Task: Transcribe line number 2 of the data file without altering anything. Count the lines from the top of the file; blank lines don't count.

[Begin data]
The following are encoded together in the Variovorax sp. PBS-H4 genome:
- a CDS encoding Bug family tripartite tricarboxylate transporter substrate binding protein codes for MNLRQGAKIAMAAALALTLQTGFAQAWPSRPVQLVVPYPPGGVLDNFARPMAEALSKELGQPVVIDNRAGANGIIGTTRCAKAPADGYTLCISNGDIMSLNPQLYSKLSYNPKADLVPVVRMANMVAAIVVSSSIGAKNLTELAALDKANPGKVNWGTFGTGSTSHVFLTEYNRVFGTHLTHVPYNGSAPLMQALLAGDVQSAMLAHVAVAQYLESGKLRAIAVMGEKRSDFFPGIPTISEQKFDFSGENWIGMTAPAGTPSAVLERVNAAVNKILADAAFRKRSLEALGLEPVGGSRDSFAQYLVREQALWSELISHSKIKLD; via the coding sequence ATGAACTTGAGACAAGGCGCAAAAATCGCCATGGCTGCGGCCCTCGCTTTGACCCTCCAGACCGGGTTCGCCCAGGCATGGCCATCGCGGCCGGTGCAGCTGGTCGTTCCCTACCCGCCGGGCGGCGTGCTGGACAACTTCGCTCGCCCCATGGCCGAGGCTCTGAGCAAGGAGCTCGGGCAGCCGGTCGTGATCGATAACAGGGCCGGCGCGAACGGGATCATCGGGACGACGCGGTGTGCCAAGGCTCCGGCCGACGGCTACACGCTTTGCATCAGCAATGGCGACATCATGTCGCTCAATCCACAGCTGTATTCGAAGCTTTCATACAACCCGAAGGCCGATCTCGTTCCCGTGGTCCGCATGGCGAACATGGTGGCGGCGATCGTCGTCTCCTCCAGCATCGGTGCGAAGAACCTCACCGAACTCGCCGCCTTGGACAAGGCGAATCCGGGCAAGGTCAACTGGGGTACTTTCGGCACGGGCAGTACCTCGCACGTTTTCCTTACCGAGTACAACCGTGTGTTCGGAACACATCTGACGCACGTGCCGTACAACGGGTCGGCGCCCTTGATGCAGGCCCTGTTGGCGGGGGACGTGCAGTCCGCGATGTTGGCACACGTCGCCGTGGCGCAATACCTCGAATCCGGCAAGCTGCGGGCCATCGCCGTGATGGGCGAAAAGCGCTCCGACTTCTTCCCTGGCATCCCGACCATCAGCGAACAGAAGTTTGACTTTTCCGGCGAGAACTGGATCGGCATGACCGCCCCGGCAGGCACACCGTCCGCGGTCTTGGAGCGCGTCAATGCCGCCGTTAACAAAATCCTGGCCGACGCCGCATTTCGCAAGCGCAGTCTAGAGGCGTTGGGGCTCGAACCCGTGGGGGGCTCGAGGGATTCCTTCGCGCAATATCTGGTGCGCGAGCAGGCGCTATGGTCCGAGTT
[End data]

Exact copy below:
- a CDS encoding Bug family tripartite tricarboxylate transporter substrate binding protein codes for MNLRQGAKIAMAAALALTLQTGFAQAWPSRPVQLVVPYPPGGVLDNFARPMAEALSKELGQPVVIDNRAGANGIIGTTRCAKAPADGYTLCISNGDIMSLNPQLYSKLSYNPKADLVPVVRMANMVAAIVVSSSIGAKNLTELAALDKANPGKVNWGTFGTGSTSHVFLTEYNRVFGTHLTHVPYNGSAPLMQALLAGDVQSAMLAHVAVAQYLESGKLRAIAVMGEKRSDFFPGIPTISEQKFDFSGENWIGMTAPAGTPSAVLERVNAAVNKILADAAFRKRSLEALGLEPVGGSRDSFAQYLVREQALWSELISHSKIKLD; via the coding sequence ATGAACTTGAGACAAGGCGCAAAAATCGCCATGGCTGCGGCCCTCGCTTTGACCCTCCAGACCGGGTTCGCCCAGGCATGGCCATCGCGGCCGGTGCAGCTGGTCGTTCCCTACCCGCCGGGCGGCGTGCTGGACAACTTCGCTCGCCCCATGGCCGAGGCTCTGAGCAAGGAGCTCGGGCAGCCGGTCGTGATCGATAACAGGGCCGGCGCGAACGGGATCATCGGGACGACGCGGTGTGCCAAGGCTCCGGCCGACGGCTACACGCTTTGCATCAGCAATGGCGACATCATGTCGCTCAATCCACAGCTGTATTCGAAGCTTTCATACAACCCGAAGGCCGATCTCGTTCCCGTGGTCCGCATGGCGAACATGGTGGCGGCGATCGTCGTCTCCTCCAGCATCGGTGCGAAGAACCTCACCGAACTCGCCGCCTTGGACAAGGCGAATCCGGGCAAGGTCAACTGGGGTACTTTCGGCACGGGCAGTACCTCGCACGTTTTCCTTACCGAGTACAACCGTGTGTTCGGAACACATCTGACGCACGTGCCGTACAACGGGTCGGCGCCCTTGATGCAGGCCCTGTTGGCGGGGGACGTGCAGTCCGCGATGTTGGCACACGTCGCCGTGGCGCAATACCTCGAATCCGGCAAGCTGCGGGCCATCGCCGTGATGGGCGAAAAGCGCTCCGACTTCTTCCCTGGCATCCCGACCATCAGCGAACAGAAGTTTGACTTTTCCGGCGAGAACTGGATCGGCATGACCGCCCCGGCAGGCACACCGTCCGCGGTCTTGGAGCGCGTCAATGCCGCCGTTAACAAAATCCTGGCCGACGCCGCATTTCGCAAGCGCAGTCTAGAGGCGTTGGGGCTCGAACCCGTGGGGGGCTCGAGGGATTCCTTCGCGCAATATCTGGTGCGCGAGCAGGCGCTATGGTCCGAGTT